Birds in the Bull’s Eye: Return to East Bay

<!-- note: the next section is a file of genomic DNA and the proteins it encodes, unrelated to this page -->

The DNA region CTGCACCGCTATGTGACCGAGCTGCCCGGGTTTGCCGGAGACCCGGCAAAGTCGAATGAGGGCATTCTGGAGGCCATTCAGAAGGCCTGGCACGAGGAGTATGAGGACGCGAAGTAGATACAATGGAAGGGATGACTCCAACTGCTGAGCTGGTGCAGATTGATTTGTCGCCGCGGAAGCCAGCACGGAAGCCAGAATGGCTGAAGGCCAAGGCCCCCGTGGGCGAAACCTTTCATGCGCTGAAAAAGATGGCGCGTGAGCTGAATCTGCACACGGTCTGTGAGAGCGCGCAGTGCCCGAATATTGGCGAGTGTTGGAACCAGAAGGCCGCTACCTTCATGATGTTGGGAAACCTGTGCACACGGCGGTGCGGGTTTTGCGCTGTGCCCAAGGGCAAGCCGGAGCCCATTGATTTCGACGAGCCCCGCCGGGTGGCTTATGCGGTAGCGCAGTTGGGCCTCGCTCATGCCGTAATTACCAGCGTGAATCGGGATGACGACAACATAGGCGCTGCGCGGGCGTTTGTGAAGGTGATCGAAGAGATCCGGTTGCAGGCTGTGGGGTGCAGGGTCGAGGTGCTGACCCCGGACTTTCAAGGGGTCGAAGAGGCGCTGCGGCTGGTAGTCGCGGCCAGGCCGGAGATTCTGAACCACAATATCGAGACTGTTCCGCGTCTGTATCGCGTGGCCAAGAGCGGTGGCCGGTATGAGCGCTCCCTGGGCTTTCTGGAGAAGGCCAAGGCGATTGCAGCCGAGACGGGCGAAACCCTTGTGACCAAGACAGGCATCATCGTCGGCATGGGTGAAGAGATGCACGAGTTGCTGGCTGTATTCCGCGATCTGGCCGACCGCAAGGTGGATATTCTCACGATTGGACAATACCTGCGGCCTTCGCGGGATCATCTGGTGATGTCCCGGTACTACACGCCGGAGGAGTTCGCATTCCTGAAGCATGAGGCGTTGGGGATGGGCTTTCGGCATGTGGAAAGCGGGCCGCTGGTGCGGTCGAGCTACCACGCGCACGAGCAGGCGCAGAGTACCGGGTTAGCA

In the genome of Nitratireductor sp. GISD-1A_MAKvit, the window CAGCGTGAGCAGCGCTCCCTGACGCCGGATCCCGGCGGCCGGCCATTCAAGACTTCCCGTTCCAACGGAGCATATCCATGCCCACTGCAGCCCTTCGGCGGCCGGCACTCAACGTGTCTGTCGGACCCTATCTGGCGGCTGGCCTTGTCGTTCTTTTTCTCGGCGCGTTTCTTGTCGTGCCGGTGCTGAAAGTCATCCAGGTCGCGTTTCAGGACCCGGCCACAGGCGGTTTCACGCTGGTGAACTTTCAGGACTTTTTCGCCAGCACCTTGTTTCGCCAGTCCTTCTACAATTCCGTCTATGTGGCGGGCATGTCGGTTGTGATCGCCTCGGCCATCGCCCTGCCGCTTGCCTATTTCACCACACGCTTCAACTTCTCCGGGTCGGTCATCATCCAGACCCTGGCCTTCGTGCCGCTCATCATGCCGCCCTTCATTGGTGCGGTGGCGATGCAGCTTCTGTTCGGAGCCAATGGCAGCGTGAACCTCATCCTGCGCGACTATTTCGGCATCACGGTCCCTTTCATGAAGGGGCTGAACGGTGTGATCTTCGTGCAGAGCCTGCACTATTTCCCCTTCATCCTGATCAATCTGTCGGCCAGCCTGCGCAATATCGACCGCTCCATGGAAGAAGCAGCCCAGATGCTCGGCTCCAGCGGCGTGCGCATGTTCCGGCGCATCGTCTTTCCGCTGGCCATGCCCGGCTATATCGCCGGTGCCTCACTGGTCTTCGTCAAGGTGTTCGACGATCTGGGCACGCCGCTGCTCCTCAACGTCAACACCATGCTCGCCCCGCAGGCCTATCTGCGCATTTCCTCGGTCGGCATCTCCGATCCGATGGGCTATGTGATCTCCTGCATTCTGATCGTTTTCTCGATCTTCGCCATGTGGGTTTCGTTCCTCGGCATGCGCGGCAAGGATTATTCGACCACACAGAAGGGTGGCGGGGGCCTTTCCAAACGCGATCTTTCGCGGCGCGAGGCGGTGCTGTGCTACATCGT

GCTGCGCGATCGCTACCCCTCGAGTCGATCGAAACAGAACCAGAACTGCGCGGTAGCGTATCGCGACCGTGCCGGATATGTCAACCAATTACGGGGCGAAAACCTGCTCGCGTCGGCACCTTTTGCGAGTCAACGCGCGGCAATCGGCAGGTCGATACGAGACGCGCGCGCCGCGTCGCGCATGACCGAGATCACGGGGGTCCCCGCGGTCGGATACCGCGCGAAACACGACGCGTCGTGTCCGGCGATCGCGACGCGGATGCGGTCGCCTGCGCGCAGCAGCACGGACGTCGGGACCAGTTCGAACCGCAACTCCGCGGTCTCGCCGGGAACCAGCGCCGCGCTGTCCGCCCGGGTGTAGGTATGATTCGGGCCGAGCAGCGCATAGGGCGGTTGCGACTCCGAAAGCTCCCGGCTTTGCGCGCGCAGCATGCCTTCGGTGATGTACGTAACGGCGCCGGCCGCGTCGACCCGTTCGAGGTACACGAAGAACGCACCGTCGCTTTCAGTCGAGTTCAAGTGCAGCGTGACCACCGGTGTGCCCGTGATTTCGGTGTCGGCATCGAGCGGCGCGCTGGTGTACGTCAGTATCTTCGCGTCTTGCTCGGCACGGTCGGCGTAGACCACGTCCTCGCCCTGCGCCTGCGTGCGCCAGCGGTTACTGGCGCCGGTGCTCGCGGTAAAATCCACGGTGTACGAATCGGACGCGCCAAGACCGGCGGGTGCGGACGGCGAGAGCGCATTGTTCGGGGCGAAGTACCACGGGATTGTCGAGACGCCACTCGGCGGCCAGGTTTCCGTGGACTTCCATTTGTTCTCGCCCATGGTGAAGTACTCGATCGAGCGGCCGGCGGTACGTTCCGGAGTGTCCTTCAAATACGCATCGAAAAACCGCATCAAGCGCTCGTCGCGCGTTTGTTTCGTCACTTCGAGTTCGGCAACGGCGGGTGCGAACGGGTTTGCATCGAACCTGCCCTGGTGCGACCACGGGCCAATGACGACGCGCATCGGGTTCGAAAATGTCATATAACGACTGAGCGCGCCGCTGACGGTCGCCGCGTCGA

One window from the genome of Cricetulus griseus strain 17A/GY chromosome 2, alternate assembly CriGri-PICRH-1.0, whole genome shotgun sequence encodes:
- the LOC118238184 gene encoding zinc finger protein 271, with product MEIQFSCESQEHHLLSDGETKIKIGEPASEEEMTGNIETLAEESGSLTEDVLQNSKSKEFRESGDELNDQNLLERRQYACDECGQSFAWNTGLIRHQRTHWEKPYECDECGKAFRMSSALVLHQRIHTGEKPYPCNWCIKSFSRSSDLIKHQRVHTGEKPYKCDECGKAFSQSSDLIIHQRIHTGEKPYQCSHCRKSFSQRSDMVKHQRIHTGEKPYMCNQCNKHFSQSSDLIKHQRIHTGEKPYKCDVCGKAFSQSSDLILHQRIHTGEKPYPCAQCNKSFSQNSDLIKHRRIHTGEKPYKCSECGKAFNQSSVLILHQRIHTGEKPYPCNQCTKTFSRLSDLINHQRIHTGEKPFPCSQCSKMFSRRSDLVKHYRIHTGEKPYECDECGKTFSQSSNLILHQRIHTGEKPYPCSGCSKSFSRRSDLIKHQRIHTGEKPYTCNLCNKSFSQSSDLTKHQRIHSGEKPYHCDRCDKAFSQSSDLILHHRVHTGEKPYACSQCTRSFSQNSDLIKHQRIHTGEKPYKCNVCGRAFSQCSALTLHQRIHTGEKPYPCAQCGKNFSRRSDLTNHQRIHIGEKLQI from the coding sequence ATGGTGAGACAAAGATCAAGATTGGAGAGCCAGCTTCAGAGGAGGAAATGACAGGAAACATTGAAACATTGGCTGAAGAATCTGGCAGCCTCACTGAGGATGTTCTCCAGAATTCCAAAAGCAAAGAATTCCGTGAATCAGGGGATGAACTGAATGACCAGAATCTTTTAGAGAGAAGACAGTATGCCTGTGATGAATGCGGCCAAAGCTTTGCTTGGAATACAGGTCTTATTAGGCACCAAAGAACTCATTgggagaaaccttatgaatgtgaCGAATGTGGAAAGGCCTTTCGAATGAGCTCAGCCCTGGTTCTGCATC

As many of you know, GRN has made frequent visits to areas south of Venice, Louisiana including (but by no means limited to) Trappers Cut, Delta National Wildlife Refuge, marshland bordering South Pass, and East Bay. If you’ve read our blogs and seen some of our photos, you know that we have been monitoring the BP response (or lack thereof) in these areas and capturing the beauty of the birds and wildlife that make our coastal wetlands home or vacation spots (migratory birds). You also know that we have been very concerned and disappointed that so many of the species in these areas are in the bull’s eye and that not much is or can be done to protect them.Well, unfortunately it seems like not much has been done and we aren’t sure whether the BP powers that be even have the ability, organization, or the wherewithal to really mitigate against the oil impacts that are dooming our coast and communities, much less save the lives of countless animals. Based on my most recent visit on May 20th, it appears that much of the work being done by BP is too little, too late.Yesterday, Captain Keith Kennedy, Jordan Macha of Sierra Club, Dr. Darron Collins of the World Wildlife Fund, GRN photographer Jeffrey Dubinsky, and myself embarked on another excursion out of Cypress Cove Marina. It is very important for GRN to continue with frequent trips via boat or plane into the impacted area because the need for independent analysis and monitoring is critical. I usually ask the captain to veer off into areas that are seemingly un-impacted first before we make it down to the impacted areas, especially when there are folks coming along with me who have never experienced the splendor of south Louisiana’s wetlands first-hand. It is important for activists, scientists, media or anyone else who can tell the story about what is going on to witness the before and after, if you will, of nature’s paradise versus man-made catastrophe. Such was the case on yesterday’s trip.Some of you may recall a recent posting about the CBS News team that was threatened with arrest in South Pass under “BP’s rules” . It just so happens that this incident occurred near East Bay, a place that I have become very fond of and that Captain Kennedy has made his living off of for over 20 years. East Bay is surrounded by barrier islands on one side and coastal beaches and marshland on the other. The Bay is teeming with fish and home to brown pelicans, laughing sea-gulls and many other migratory birds and wildlife. Of course, just off the shore of the barrier islands are humongous oil platforms. Well, there was no way that myself nor the captain would sit back and allow BP to call the shots over who was permitted in East Bay without challenging them, so we went. While I am pleased to report that we were not stopped or arrested by the Coast Guard acting under “BP’s rules” , I am not pleased by what we found that morning. Words alone cannot describe how horrific this disaster has become. Neither can photos nor videos but they are the next best thing especially when you have a great photographer like Jeffery on board.East Bay is now full of oil and dispersant, full of people in white hazmat suits, and now full of emptiness. Where were the thousands of birds we had witnessed just days before? Where were the fish jumping in and out of the water? Why were at least 50 people in white suits standing around scrubbing the nesting area where we had just recently been dazzled by dozens of brown pelicans? Could it be that our deepest fears are coming to surface like the black sludge 25 miles away?Jonathan Henderson is the Coastal Resiliency Organizer for GRN

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